Swinton’s seems to be at a phase in her career where she needs some kind of over-the-top hook in the roles she takes, a la muteness in Guadagnino’s A Bigger Splash or a twin dual role in Okja. Suspiria provides this in spades. Blanc by herself is a juicy, scenery-chewing role, a character of refined allure and barely-contained malevolence, but adding the gender-swapping Klemperer and a third role requiring even more makeup satisfies the degree of difficulty Swinton is looking for. For this viewer, who thinks everything Swinton does is fantastic, Suspiria is a buffet, a demonstration that Swinton not only will do anything she wants, but that she has a level of talent that earns her the right to do so. Johnson occupies the opposite level of esteem, as she’s an actor that has never impressed outside of her lead role in the short-lived comedy sitcom Ben and Kate. While I still don’t buy her as a dramatic lead here, she nonetheless is giving her all to the physical side of the performance, turning herself into a credible dancer. Moretz and Goth both are asked to play extremes, and both deliver, while the deep supporting cast of instructors are each handy with an unnerving stare or cackle at a hapless passer-by who doesn’t know how much danger they’re in.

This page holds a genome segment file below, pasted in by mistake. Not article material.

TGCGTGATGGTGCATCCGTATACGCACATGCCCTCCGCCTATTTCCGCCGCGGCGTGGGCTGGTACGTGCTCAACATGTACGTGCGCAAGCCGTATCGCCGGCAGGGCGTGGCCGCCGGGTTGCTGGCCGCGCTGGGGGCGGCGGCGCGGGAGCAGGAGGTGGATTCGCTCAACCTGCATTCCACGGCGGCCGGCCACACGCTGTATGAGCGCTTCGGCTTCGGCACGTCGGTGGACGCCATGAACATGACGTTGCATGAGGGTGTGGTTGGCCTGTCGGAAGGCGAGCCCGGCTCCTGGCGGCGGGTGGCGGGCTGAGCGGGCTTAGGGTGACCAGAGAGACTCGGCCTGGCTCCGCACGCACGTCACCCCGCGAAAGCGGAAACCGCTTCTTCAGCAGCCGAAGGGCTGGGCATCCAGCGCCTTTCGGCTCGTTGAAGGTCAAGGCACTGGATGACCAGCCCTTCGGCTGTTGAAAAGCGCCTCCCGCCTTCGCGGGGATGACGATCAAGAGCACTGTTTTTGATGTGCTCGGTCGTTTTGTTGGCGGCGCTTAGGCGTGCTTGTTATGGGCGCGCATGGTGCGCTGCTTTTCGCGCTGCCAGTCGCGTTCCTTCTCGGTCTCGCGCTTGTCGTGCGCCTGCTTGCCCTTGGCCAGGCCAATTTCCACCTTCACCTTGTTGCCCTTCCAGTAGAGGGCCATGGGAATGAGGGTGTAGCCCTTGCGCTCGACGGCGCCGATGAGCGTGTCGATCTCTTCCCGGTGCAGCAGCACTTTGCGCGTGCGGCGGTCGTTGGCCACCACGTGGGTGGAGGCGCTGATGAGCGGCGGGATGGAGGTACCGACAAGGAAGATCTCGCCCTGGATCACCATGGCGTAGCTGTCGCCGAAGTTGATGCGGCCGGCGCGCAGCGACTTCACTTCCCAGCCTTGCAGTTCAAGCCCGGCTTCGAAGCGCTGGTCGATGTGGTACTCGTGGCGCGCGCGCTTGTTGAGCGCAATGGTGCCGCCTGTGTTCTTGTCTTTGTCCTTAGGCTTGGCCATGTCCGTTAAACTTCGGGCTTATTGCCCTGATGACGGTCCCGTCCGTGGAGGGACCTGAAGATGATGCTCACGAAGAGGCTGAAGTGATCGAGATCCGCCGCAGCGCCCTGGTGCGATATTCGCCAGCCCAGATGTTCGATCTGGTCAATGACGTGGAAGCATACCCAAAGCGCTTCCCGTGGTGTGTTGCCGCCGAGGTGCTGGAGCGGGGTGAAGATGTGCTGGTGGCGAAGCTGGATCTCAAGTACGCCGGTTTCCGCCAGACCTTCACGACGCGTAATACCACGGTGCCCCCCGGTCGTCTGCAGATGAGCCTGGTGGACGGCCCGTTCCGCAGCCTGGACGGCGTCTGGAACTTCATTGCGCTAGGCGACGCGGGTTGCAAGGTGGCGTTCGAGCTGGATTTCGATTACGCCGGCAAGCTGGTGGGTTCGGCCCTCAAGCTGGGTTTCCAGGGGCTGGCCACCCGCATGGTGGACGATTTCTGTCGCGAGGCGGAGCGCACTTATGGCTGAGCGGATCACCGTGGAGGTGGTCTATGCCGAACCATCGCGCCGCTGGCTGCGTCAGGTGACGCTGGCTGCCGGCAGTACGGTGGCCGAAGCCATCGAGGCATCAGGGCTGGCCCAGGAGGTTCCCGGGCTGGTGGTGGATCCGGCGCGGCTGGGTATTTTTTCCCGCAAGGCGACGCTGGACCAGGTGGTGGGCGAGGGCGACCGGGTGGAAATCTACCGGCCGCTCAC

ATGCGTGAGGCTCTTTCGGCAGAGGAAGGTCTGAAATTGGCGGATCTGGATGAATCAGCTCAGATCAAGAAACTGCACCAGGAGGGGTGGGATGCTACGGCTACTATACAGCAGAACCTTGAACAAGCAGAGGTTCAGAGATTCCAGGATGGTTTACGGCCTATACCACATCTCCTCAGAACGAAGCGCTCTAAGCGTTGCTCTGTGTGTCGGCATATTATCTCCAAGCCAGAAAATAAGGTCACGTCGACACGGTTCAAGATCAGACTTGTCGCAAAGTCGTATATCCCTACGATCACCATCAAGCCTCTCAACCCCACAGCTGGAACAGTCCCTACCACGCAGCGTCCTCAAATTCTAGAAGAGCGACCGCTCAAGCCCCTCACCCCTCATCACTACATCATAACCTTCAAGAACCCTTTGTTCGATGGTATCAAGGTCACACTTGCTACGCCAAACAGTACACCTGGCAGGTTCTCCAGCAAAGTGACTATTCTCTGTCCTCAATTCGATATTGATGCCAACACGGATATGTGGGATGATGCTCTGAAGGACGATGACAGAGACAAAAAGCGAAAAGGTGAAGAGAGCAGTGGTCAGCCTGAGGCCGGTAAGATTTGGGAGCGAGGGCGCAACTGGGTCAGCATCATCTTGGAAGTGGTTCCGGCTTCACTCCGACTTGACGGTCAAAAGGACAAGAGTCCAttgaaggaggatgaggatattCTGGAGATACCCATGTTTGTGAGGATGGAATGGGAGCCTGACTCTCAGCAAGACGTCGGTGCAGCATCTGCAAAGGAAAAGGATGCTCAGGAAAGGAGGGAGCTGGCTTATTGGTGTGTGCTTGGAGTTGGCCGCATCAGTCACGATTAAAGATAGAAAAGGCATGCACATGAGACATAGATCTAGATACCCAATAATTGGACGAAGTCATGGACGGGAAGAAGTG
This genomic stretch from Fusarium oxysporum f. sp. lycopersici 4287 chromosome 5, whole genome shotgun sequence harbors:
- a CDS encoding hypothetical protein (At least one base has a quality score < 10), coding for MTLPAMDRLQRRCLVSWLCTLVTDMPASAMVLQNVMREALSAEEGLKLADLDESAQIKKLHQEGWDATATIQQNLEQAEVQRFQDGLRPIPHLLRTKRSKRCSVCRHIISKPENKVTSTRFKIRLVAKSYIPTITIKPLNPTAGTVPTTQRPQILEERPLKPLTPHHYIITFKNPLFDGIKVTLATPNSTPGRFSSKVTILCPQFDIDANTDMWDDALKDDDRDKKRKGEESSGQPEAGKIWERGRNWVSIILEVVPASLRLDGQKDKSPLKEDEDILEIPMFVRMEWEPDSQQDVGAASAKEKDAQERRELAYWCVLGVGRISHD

Not many would expect a mid-century Italian horror director steeped in gruesome, possibly exploitative imagery to get a passable feminist consideration into his film, but a modern Italian gay man who cut his teeth in intimate drama could have a better shot. Witches have long been a source of twisted feminine power, or the particular imagining of it that is suggestive and seductive. The witches of Guadagnino’s Suspiria don’t draw in their victims through sex appeal, but through renown and competence and the confidence that comes from knowing that a person is damn good at what they do. It’s the kind of confidence that Guadagnino likely has no trouble imparting to his cast, because he’s surely earned it with his recent run of highly acclaimed films, capped off with this delirious improvement on something that was already a classic. If this is pandering to a nuance-less American crowd, then please, continue to treat me like an idiot. A-